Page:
Author Archives: Rotraut

Men’s Tailcoat about 1800 – Part 1 – Getting started, steps (1) – (2)

The last garment missing to complete our men´s wardrobe is the Tailcoat. Again, this blog post will supplement the sewing instructions for my pattern. The sewing techniques described in the instructions will follow the construction methods seen on extant garments as much as possible, with some extra information and pictures here.

Please be aware, that this is a hand-sewing pattern, all long seams can be sewn by machine, but many steps can be only done by hand. Some steps are quite tricky, even for an experienced sewer, some steps are unfamiliar compared to modern sewing techniques.

I´m going to show you the making of a double-breasted Tailcoat of the early 19th with many of the typical characteristics of these days. The body has three seams only, a center back seam, two back side seams, moved wide into the back, and no waist seam. Front and back tails are sewn together along the back side seam, pleated into a backward opening fold. The pocket opening is hidden inside these folds. The back opens into a vent beneath the waist. 

The double-breasted front ends about 1” above the natural waistline, showing the waistcoat underneath.  Breast padding supports the front and no shoulder pads are installed. The sleeves are pretty long, reaching the basal thumb joint, and finishing with a cuff. All the extra width at the sleeve head is gathered at the front. The collar features the typical m-notch. The body is lined with polished cotton fabric. The front facings are extended to meet at the center back.

The edges of non-fraying wool fabrics like felted wool will be left raw. When working with a fraying fabric, I recommend sewing the tailcoat in a more “modern” way.

The first possibility would be to line up the top and bottom layers, wrong sides together. Then turn the seam allowances under and sew all edges with a slip stitch, described in this blog post of my Romantic Tailcoat: https://patterns.bplaced.net/blog/1840s-tailcoat-part-4-1840er-tailcoat-teil-4/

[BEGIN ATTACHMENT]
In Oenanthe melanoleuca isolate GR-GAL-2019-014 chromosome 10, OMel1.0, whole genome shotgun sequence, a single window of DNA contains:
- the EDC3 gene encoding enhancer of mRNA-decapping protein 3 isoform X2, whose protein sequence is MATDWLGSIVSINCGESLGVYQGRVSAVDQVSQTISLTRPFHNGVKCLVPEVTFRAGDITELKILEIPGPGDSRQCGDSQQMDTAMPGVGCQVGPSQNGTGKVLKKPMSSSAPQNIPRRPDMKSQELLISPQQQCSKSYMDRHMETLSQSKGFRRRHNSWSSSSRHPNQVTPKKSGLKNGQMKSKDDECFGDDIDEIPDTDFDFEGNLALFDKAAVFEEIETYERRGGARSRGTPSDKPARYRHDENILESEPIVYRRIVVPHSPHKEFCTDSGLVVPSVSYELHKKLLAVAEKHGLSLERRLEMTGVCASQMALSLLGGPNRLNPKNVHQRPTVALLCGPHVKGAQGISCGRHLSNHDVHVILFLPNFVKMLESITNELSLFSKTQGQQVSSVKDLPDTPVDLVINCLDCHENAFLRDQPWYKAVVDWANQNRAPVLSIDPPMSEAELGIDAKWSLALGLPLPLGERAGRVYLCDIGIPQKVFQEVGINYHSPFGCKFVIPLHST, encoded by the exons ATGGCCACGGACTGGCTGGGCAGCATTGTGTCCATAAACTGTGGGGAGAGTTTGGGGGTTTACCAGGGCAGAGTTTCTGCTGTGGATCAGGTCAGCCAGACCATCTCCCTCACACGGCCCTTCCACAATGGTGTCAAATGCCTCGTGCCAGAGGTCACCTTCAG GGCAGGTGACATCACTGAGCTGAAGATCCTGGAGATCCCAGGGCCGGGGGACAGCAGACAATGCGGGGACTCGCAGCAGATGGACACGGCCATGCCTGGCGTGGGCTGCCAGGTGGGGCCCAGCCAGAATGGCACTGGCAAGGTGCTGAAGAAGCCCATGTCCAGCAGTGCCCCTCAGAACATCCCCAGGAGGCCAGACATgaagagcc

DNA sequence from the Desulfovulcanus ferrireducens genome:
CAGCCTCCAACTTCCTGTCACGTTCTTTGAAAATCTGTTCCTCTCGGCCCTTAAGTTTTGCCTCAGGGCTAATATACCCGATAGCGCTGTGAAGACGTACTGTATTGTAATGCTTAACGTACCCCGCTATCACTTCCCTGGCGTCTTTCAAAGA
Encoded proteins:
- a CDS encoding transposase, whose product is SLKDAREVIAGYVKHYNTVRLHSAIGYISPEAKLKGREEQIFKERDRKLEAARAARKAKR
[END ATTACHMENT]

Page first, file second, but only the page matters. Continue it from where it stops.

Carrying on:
The second possibility is even more modern, sewing collar and lapels with the right sides together and then turning the right side out, as usual nowadays: https://patterns.bplaced.net/blog/an-1830s-frock-coat-part-1-ein-1830er-gehrock-teil-1/

A third (for moderate fraying fabrics) would be to turn under the seam allowances of the top layer, trim back the seam allowance of the bottom layer to the net, and slip or fell stitch the bottom layer in place:

Men’s Tailcoat about 1800 – Part 2 – Steps (3) – (6)

Part 1: General considerations and steps (1) – (2)

(3) Baste the front canvas to the wrong side of the front, lining up the edges.

Start stitching up the front, and continue along the roll line until reaching the shoulder. Then down the chest, giving some ease by stretching the chest slightly, simulating the body with a tailors ham or a pillow. Last along the armhole and the side seam followed by the curved edge. Baste about 2” (5cm) from all edges. 

Mark the seamline on the canvas along the front and bottom edge, as well as along the lapel and neckline. Mark the roll line. Pad stitch the lapel, starting about ¾” (2cm) behind the roll line, folding the lapel over your hand’s edge to give it the right shape. Stop stitching just before reaching the marked seamline.

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Men’s Tailcoat about 1800 – Part 4 – Steps (9) – (12)

Part 3: Steps (7) – (8)

Let’s continue with step (9), the sleeves.

(9) Sew the sleeve seams from the fashion fabric and lining, right sides together, and leave a vent at the back seam. Press open the seam allowances. Gather the sleeve along the sleeve head and press carefully into shape. In the first picture, you can see the sleeve lining cut with extra ease at the seams and the armpit as described on page 4 of the instructions.

Take the cuff and fold it in half lengthwise, wrong sides together. Press the edge and reopen. Line up the cuff with the bottom edge of the sleeve, matching the marks, and sew. Don´t catch the seam allowances of the vent. Press open and, notch the seam allowances to avoid bulk as shown.

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Men´s Regency Fall Front Breeches around 1800 Part 1 – Step (1) – (3)

No chance to relax, to complete the men’s wardrobe we need breeches!

Again, this blog post is just an addition to complete the instructions for my sewing pattern with more pictures.

(1) Let´s start with cutting the fabric! Don´t be afraid of the weird looking pattern with no inseam and the legs pointing outward. If wanted add the inseam, the line is marked on the pattern, but don´t try to straighten the legs, they give the width needed for a comfortable fit. Compared to Georgian breeches, the volume at the buttocks is significantly reduced, but still more than most of us are used to from modern pants. The pattern is based on an extant sewing pattern from 1796.

Punching holes on the pattern for accurate markings on the fabric.
thread tracing for accurate markings
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